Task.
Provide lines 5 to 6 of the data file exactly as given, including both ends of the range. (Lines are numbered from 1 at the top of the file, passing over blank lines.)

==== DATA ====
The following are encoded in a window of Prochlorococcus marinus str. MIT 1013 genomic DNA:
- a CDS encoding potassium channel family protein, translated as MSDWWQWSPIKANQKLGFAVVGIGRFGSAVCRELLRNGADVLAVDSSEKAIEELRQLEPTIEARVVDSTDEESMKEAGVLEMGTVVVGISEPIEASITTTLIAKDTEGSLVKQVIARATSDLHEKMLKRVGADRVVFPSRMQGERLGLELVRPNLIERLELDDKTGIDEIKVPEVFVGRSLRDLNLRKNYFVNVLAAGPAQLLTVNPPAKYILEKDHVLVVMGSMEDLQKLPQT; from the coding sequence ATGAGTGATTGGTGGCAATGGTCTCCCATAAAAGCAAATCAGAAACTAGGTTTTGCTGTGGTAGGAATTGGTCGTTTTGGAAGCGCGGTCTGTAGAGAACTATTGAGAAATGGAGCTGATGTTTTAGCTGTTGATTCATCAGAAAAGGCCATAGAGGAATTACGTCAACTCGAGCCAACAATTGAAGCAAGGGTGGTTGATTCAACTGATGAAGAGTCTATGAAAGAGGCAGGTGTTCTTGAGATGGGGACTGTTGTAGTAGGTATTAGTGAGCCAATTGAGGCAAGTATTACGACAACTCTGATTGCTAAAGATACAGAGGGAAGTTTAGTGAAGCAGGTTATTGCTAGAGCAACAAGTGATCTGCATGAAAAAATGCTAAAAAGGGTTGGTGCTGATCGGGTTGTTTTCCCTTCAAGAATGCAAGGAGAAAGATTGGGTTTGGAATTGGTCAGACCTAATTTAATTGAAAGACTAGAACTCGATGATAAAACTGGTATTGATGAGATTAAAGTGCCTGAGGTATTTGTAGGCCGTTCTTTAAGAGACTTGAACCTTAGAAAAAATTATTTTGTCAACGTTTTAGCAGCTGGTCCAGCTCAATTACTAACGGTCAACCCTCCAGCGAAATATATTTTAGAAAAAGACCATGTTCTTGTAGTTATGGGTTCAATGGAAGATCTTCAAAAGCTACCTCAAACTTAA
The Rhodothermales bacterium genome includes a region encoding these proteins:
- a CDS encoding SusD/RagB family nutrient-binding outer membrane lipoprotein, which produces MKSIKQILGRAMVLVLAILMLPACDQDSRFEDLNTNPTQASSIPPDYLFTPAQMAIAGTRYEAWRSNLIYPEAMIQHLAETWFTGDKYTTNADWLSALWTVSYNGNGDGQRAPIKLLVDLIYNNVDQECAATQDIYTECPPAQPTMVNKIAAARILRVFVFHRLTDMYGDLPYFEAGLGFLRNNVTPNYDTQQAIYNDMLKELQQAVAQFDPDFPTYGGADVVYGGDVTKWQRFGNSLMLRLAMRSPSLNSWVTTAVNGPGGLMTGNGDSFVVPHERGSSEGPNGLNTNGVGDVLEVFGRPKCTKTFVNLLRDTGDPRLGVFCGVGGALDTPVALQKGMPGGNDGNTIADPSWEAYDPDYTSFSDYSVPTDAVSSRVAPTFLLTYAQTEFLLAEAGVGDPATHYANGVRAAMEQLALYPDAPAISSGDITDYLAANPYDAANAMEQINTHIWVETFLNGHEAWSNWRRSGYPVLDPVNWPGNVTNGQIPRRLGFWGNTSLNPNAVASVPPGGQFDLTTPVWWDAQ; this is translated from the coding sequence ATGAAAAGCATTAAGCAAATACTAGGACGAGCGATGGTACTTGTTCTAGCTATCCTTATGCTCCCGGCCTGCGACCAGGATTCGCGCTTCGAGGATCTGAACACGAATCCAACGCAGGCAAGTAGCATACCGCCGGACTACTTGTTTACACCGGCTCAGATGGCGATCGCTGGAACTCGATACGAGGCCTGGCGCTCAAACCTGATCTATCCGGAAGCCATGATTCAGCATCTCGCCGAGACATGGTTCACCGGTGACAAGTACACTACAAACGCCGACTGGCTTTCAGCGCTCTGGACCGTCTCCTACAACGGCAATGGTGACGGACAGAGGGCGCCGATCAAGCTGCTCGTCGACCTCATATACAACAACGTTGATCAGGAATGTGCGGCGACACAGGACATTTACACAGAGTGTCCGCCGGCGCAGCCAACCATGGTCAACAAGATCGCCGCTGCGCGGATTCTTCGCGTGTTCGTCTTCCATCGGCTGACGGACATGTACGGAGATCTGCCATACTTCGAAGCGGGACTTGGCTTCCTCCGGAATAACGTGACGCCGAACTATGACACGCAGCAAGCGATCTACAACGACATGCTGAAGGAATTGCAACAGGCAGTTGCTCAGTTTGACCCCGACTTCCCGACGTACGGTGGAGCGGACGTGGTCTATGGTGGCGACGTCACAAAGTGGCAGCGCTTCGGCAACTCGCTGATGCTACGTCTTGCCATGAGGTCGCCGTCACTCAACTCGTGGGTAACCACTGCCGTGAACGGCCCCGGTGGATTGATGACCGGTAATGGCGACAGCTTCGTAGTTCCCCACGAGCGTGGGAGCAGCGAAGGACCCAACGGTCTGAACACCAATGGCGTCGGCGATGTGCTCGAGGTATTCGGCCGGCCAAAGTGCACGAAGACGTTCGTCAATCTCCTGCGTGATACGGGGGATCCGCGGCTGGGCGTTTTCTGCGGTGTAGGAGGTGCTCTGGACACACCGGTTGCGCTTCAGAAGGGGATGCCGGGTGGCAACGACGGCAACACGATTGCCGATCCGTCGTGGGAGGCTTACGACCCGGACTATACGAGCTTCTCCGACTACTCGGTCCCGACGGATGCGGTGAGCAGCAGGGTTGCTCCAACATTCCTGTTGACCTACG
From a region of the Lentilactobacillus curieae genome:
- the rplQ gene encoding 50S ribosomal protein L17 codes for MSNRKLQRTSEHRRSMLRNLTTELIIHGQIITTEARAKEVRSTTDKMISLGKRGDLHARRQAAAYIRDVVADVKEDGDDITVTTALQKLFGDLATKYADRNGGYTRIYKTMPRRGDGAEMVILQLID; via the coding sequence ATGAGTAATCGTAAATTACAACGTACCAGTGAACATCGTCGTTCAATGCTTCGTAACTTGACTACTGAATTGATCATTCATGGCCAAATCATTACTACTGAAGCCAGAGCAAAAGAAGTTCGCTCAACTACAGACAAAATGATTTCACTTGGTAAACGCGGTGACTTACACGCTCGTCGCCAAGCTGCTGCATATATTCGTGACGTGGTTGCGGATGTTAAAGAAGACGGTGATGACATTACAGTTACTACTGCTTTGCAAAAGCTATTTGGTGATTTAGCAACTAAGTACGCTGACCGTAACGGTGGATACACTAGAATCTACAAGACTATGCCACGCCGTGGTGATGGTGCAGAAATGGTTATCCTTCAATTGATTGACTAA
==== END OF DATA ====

From a region of the Lentilactobacillus curieae genome:
- the rplQ gene encoding 50S ribosomal protein L17 codes for MSNRKLQRTSEHRRSMLRNLTTELIIHGQIITTEARAKEVRSTTDKMISLGKRGDLHARRQAAAYIRDVVADVKEDGDDITVTTALQKLFGDLATKYADRNGGYTRIYKTMPRRGDGAEMVILQLID; via the coding sequence ATGAGTAATCGTAAATTACAACGTACCAGTGAACATCGTCGTTCAATGCTTCGTAACTTGACTACTGAATTGATCATTCATGGCCAAATCATTACTACTGAAGCCAGAGCAAAAGAAGTTCGCTCAACTACAGACAAAATGATTTCACTTGGTAAACGCGGTGACTTACACGCTCGTCGCCAAGCTGCTGCATATATTCGTGACGTGGTTGCGGATGTTAAAGAAGACGGTGATGACATTACAGTTACTACTGCTTTGCAAAAGCTATTTGGTGATTTAGCAACTAAGTACGCTGACCGTAACGGTGGATACACTAGAATCTACAAGACTATGCCACGCCGTGGTGATGGTGCAGAAATGGTTATCCTTCAATTGATTGACTAA